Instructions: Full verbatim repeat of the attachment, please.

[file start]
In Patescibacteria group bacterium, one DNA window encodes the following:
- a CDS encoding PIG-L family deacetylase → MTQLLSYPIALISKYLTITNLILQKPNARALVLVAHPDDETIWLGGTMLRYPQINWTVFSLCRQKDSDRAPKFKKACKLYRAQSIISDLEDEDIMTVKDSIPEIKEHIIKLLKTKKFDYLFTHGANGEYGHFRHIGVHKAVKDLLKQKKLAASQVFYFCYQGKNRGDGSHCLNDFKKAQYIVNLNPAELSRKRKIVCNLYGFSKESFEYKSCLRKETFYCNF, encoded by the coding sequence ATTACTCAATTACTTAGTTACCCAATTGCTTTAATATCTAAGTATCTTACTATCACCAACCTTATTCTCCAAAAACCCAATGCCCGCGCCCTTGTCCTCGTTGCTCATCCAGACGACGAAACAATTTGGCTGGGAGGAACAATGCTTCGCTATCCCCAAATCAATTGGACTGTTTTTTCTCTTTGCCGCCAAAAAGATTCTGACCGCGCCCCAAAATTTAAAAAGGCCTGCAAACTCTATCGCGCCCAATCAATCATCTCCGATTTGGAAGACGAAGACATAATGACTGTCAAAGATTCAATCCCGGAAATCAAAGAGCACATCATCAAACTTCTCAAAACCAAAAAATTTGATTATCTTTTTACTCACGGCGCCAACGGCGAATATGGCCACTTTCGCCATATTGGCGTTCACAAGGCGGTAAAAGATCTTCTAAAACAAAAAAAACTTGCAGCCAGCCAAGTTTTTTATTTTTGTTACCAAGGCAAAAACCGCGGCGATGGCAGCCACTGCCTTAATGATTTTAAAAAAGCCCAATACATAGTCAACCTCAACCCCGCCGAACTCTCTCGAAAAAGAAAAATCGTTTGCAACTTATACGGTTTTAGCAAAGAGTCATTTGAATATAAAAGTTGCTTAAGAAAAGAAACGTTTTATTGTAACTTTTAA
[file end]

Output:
In Patescibacteria group bacterium, one DNA window encodes the following:
- a CDS encoding PIG-L family deacetylase → MTQLLSYPIALISKYLTITNLILQKPNARALVLVAHPDDETIWLGGTMLRYPQINWTVFSLCRQKDSDRAPKFKKACKLYRAQSIISDLEDEDIMTVKDSIPEIKEHIIKLLKTKKFDYLFTHGANGEYGHFRHIGVHKAVKDLLKQKKLAASQVFYFCYQGKNRGDGSHCLNDFKKAQYIVNLNPAELSRKRKIVCNLYGFSKESFEYKSCLRKETFYCNF, encoded by the coding sequence ATTACTCAATTACTTAGTTACCCAATTGCTTTAATATCTAAGTATCTTACTATCACCAACCTTATTCTCCAAAAACCCAATGCCCGCGCCCTTGTCCTCGTTGCTCATCCAGACGACGAAACAATTTGGCTGGGAGGAACAATGCTTCGCTATCCCCAAATCAATTGGACTGTTTTTTCTCTTTGCCGCCAAAAAGATTCTGACCGCGCCCCAAAATTTAAAAAGGCCTGCAAACTCTATCGCGCCCAATCAATCATCTCCGATTTGGAAGACGAAGACATAATGACTGTCAAAGATTCAATCCCGGAAATCAAAGAGCACATCATCAAACTTCTCAAAACCAAAAAATTTGATTATCTTTTTACTCACGGCGCCAACGGCGAATATGGCCACTTTCGCCATATTGGCGTTCACAAGGCGGTAAAAGATCTTCTAAAACAAAAAAAACTTGCAGCCAGCCAAGTTTTTTATTTTTGTTACCAAGGCAAAAACCGCGGCGATGGCAGCCACTGCCTTAATGATTTTAAAAAAGCCCAATACATAGTCAACCTCAACCCCGCCGAACTCTCTCGAAAAAGAAAAATCGTTTGCAACTTATACGGTTTTAGCAAAGAGTCATTTGAATATAAAAGTTGCTTAAGAAAAGAAACGTTTTATTGTAACTTTTAA